Yet Harris is nothing if not ambitious and opportunistic. Early in her career, the 29-year-old Harris dated California Assembly Speaker Willie Brown, who was 60 at the time—and married. (Brown went on to become San Francisco’s first black mayor after term limits ended his storied run as “Speaker for Life” in Sacramento.) As speaker, Brown appointed Harris—then a young deputy district attorney in Alameda County—to high-profile, lucrative positions on the state’s Unemployment Insurance Appeals Board and the California Medical Assistance Commission. These cushy sinecures paid her more than $400,000 between 1994 and 1999.

After Brown and Harris split, Brown continued to support her politically, using his mayoral perch to help her become San Francisco’s first black (and first female) district attorney...

The Washington Post has called Harris “the next Barack Obama,” and the two have many things in common: they’re about the same age, were both trained as lawyers and activists, and exude a certain movie-star charisma, at least to liberal supporters... Harris lacks Obama’s rhetorical skills, however. Her prime-time speech at the 2012 Democratic National Convention in Charlotte, North Carolina, elicited lukewarm reviews, and she seldom strays from prepared remarks.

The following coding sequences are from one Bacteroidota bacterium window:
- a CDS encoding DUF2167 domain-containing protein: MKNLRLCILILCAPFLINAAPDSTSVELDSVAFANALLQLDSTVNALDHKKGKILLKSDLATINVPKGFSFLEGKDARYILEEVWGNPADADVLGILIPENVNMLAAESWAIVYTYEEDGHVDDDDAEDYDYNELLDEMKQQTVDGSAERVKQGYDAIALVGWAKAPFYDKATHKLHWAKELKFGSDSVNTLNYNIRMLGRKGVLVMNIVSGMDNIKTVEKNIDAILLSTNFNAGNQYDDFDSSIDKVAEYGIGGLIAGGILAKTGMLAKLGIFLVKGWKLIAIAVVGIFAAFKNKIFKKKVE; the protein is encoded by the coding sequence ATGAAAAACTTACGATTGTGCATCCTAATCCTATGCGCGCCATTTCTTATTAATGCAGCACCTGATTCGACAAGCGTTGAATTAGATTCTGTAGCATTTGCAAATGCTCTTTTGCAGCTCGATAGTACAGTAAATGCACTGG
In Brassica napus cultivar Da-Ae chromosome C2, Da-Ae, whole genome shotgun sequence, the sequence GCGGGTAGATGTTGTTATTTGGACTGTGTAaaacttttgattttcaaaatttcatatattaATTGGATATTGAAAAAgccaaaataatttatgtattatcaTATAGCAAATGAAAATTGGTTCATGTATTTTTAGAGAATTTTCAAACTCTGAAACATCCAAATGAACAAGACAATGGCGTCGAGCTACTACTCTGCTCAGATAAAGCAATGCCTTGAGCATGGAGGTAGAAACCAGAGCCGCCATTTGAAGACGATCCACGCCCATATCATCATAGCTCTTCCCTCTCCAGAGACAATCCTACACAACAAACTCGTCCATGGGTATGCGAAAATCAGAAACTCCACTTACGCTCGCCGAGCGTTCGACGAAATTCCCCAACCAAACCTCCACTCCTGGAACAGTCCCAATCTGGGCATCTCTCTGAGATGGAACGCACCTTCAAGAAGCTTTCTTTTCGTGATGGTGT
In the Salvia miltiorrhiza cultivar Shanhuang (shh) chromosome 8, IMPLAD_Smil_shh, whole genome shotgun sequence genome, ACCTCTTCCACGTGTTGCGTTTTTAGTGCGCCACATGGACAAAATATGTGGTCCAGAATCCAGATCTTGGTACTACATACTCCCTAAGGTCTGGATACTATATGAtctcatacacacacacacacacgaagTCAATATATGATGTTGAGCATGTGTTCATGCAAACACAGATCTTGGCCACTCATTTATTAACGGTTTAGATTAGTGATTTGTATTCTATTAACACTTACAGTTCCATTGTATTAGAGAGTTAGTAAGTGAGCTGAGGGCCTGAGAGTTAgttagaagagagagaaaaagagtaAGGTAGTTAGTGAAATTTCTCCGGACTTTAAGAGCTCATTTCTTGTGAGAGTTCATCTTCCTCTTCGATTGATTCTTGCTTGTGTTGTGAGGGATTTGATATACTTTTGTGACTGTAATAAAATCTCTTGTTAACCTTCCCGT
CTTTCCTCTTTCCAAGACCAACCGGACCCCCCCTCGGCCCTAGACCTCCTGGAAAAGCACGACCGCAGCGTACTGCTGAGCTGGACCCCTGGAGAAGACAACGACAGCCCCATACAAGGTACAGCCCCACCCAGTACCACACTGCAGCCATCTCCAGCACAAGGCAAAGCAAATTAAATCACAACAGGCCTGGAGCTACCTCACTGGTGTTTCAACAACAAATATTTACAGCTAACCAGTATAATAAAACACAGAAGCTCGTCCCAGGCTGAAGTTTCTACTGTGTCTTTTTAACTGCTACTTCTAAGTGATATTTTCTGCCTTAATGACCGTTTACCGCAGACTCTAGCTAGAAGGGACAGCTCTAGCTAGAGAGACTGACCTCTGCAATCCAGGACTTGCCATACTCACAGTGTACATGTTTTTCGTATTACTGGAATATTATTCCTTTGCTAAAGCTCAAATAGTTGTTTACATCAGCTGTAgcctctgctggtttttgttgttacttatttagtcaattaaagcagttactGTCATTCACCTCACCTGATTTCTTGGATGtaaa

Nor can Harris boast Obama’s Ivy League credentials. She earned her undergraduate degree from the historically black Howard University and graduated from the University of California’s second-tier Hastings College of Law in San Francisco.

Like Obama, though, Harris is a committed progressive. She’s a reliable supporter of liberal policies and—as Obama did when he sought the presidency—generally avoids high-profile controversies, maintaining a “centrist” public image (by California standards). For example, she has declined to take a position on Governor Jerry Brown’s much-derided Los Angeles–to–San Francisco high-speed rail project, which will cost at least $68 billion, according to recent estimates...